“The pen is sometimes our only flashlight”

“A word after a word after a word is power.” That’s from “Spelling,” a poem by Margaret Atwood. It’s one of my favorite writing quotes.

Today, I have new one:

“I write because there’s so much good in this world that goes unnoticed, and sometimes we all need a reminder. But I also write because there’s darkness in the world that lurks in the shadows, unnoticed, and the pen is sometimes our only flashlight.”

That’s by Mary Glen Hatcher, who graduates from UNC-Chapel Hill Sunday. Mary Glen was a student in my feature writing course, and I ask students to write “why I write.” I think that if they want to become writers — many of them do — they need to begin wrestling with that topic. Their responses are pretty damned good. Here are some excerpts.



“My confidence plummeted in middle school, and it stayed on the ground through high school. I knew it was gone. I could almost see it down by my shoes in class, mocking me for never raising my hand.

“I wrote because it was something I could feel proud of, even if it never made it out of my Google Drive drafts. I didn’t know I was smart. But when words flowed from my fingertips, I felt unstoppable again.”


“I still get excited when my stuff gets published and printed. And that’s almost weekly. I know the rush of “Look, my name’s in the paper!” is even better.

“Somewhere in this state, I have a feeling that a few of my stories are hanging on walls or sitting in binders. Probably some of the high school sports ones I wrote two summers ago, when I was still finding my voice as a writer and tried to make everything epic. I bet a few moms and dads are still fans, though.”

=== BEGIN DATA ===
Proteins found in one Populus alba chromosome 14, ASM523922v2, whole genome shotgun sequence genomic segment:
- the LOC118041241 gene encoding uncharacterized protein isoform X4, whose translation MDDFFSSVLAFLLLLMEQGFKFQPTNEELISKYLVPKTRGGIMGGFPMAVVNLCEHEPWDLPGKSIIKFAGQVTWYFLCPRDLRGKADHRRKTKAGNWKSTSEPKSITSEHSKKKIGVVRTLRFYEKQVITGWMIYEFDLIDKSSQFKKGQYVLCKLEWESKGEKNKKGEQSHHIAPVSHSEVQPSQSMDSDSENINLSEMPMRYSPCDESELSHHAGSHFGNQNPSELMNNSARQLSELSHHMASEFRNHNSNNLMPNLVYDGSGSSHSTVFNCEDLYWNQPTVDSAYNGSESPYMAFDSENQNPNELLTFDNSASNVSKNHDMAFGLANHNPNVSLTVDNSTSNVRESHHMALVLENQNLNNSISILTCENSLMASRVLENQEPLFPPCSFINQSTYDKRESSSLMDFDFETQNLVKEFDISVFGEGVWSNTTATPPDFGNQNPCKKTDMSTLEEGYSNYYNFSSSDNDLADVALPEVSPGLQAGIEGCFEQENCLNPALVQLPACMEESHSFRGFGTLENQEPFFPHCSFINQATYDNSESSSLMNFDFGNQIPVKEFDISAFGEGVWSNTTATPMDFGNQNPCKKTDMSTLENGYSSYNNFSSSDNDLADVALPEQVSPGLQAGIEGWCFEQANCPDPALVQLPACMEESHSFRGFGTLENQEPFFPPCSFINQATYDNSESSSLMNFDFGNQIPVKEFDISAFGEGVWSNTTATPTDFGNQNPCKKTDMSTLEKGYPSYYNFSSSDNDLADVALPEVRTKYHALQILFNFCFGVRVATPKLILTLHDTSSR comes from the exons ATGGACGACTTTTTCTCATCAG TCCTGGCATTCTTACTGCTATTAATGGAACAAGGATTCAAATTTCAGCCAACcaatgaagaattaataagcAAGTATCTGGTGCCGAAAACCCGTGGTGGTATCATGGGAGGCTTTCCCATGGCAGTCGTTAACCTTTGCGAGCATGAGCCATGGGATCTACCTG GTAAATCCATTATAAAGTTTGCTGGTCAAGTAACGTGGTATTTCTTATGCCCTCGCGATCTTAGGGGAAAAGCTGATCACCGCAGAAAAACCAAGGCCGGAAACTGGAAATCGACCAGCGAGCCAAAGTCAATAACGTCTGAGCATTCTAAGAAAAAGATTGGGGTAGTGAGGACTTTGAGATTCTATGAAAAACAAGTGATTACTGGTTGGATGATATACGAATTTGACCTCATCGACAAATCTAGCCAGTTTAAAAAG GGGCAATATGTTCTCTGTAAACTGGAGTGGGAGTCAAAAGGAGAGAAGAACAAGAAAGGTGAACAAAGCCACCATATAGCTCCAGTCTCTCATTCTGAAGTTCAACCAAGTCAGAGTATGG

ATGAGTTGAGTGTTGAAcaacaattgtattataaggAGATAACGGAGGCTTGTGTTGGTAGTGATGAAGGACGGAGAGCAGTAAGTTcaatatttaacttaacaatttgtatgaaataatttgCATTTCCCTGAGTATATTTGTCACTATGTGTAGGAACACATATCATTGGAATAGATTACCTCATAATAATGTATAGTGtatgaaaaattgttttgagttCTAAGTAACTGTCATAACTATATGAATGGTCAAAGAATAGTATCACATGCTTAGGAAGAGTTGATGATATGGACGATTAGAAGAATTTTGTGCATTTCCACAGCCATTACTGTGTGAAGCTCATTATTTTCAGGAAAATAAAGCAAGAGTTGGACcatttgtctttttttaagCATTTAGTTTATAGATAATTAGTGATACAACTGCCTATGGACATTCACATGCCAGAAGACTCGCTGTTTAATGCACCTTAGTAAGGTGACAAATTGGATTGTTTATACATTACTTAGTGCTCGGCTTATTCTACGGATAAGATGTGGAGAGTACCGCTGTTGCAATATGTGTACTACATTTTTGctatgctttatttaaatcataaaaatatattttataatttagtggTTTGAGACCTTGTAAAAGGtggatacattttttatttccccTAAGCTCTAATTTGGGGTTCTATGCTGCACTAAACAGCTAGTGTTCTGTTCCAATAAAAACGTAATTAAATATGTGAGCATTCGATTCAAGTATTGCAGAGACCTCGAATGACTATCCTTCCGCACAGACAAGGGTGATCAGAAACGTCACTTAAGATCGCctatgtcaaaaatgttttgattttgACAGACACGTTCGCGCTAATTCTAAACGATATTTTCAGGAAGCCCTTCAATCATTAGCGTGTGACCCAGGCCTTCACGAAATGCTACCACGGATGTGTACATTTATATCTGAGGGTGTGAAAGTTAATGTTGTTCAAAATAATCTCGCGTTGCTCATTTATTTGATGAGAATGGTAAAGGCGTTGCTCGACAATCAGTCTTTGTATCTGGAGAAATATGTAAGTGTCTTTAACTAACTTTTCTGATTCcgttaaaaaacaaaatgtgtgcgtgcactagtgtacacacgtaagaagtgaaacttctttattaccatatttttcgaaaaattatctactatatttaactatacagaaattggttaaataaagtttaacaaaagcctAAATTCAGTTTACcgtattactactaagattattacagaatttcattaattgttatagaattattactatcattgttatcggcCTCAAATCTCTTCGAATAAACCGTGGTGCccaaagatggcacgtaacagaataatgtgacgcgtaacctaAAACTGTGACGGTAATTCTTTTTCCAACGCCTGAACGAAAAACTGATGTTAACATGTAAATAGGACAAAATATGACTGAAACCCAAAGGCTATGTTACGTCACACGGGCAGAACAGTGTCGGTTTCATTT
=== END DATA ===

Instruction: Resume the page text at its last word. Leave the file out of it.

“To be provocative by telling the truth—even though others may cry out “fake news!” To practice my inalienable right to speak my mind.”


“I write because I think words strung together on a paper have more power than just about anything.”


“I want to be a voice for the voiceless. This has two different meanings. One, it’s giving people a platform to tell their story, whether they’re an athlete or not. Two, it’s telling the story of a person that’s typically in the spotlight for a different reason or hangs in the background. It’s showing who the person is behind the athlete, or well the real person within.”


You can read all of Karen Stahl‘s here.


Last semester’s are pretty damn good, too.

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